Fragrance Notes Explained
Fragrance notes. We hear about them all the time in perfumes, colognes, candles, and so many other things. But what are they? And what part do they play in how you perceive fragrance. They were a mystery for us to, so let's talk about what they really are and what you should know.
Most fragrance profile descriptions are separated in 3 categories: top (or head) notes, middle (or heart) notes, and base notes. And they all play a part in how you interpret ow something smells.
Top / Head Notes
Top, or head notes, are generally that you'll the fragrances that you will notice first. These don't usually hang around for very long, but they play a huge role in your initial impression of a fragrance. In most cases, these will only hang around for somewhere between 5 and 15 minutes.
Middle / Heart Notes
As you can probably tell, middle or heart notes make up the bulk of a fragrance. These usually incorporate some of the top notes, but also add additional fragrances to enrich the fragrance. These are usually the most predominant in defining the long term identity of a particular fragrance. These tend to hang around a bit longer - so think the next 20 to 60 minutes.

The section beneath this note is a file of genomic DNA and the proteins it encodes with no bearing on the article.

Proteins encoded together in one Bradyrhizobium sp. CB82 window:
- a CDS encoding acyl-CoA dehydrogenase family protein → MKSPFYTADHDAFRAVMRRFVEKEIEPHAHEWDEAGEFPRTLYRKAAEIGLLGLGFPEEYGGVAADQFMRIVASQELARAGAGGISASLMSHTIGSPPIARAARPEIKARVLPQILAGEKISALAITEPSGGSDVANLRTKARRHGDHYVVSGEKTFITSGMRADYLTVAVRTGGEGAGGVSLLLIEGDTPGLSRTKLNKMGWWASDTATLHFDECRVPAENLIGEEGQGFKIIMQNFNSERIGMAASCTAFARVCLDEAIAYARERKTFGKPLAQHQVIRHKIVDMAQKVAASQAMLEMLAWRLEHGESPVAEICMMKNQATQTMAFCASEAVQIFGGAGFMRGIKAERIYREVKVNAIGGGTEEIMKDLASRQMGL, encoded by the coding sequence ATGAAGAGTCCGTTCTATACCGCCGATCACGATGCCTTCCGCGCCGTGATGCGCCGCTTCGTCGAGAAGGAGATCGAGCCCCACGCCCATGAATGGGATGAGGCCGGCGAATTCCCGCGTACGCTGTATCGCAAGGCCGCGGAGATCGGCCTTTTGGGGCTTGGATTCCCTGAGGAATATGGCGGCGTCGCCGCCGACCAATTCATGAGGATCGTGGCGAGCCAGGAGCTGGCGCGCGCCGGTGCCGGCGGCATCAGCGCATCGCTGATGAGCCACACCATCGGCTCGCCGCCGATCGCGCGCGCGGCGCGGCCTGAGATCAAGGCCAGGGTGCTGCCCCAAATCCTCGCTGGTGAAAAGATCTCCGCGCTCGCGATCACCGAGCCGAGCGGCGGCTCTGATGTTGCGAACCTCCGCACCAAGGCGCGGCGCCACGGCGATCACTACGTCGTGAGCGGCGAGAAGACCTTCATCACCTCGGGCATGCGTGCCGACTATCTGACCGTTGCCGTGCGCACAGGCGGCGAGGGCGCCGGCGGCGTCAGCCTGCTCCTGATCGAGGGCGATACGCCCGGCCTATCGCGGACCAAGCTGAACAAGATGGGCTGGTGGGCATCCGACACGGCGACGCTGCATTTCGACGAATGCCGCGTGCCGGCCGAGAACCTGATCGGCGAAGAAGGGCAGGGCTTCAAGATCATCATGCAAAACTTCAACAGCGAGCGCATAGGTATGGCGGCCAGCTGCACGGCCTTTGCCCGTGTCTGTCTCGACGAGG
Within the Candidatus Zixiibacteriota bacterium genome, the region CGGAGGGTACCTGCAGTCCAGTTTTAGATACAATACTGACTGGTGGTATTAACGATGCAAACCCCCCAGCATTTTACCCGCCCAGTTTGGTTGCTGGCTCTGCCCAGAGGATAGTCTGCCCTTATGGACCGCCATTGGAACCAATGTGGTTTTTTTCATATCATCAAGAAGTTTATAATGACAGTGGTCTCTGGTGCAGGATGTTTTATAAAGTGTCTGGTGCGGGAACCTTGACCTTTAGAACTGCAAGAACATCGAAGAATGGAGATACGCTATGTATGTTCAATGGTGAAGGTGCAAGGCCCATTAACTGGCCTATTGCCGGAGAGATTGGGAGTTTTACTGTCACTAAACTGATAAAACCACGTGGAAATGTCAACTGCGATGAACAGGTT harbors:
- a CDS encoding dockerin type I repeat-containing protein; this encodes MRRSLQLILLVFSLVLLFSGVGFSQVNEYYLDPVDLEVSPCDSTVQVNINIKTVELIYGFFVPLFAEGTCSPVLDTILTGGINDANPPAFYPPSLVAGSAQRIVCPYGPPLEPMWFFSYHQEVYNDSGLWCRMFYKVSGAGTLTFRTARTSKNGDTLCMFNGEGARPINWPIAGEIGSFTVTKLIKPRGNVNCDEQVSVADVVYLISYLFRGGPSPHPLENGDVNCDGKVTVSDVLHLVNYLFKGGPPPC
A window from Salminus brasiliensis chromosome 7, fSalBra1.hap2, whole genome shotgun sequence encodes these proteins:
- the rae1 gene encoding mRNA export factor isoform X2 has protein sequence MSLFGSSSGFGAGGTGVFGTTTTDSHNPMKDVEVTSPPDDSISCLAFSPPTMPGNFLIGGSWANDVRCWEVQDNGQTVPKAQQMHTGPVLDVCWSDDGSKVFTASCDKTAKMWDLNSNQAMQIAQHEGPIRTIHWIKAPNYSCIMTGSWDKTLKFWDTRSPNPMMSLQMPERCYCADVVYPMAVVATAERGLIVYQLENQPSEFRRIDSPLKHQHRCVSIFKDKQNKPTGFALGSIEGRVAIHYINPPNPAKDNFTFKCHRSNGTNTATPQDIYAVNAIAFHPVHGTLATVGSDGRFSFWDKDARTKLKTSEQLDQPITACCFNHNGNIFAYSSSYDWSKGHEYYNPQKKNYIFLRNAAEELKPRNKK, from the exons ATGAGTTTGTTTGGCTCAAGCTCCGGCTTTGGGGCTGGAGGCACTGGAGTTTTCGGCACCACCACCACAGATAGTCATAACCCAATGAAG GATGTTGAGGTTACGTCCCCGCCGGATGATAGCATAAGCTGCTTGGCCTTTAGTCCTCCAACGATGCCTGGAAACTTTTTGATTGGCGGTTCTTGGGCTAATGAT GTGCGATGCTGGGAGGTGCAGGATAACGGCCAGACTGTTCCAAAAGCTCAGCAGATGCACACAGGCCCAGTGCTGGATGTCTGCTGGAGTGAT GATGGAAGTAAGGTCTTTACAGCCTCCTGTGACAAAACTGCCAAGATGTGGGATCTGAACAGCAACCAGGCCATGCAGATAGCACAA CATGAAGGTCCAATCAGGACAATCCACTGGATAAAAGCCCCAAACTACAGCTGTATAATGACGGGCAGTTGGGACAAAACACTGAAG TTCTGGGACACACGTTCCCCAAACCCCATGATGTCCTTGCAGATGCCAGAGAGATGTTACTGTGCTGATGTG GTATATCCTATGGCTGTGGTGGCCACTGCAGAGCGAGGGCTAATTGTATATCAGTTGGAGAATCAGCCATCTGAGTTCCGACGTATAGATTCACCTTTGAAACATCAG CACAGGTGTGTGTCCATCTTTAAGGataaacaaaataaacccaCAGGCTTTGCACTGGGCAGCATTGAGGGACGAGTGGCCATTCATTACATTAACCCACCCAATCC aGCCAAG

That leaves us with base notes. The foundation of any fragrance. The job of the base notes are to enhance the top and middle notes. They tend to be richer and more long lasting. They are usually not noticed initially, but they usually come in after the first 30 to 45 minutes and linger for much longer than either of the other types.
These are general guidelines of how to interpret fragrance, but these can definitely vary by individual. Some people are more sensitive to specific scent that also play into the equation of how you interpret fragrance. But understand how fragrance notes are described and what they mean can be a huge benefit when trying to evaluate a fragrance when you can't actually smell it.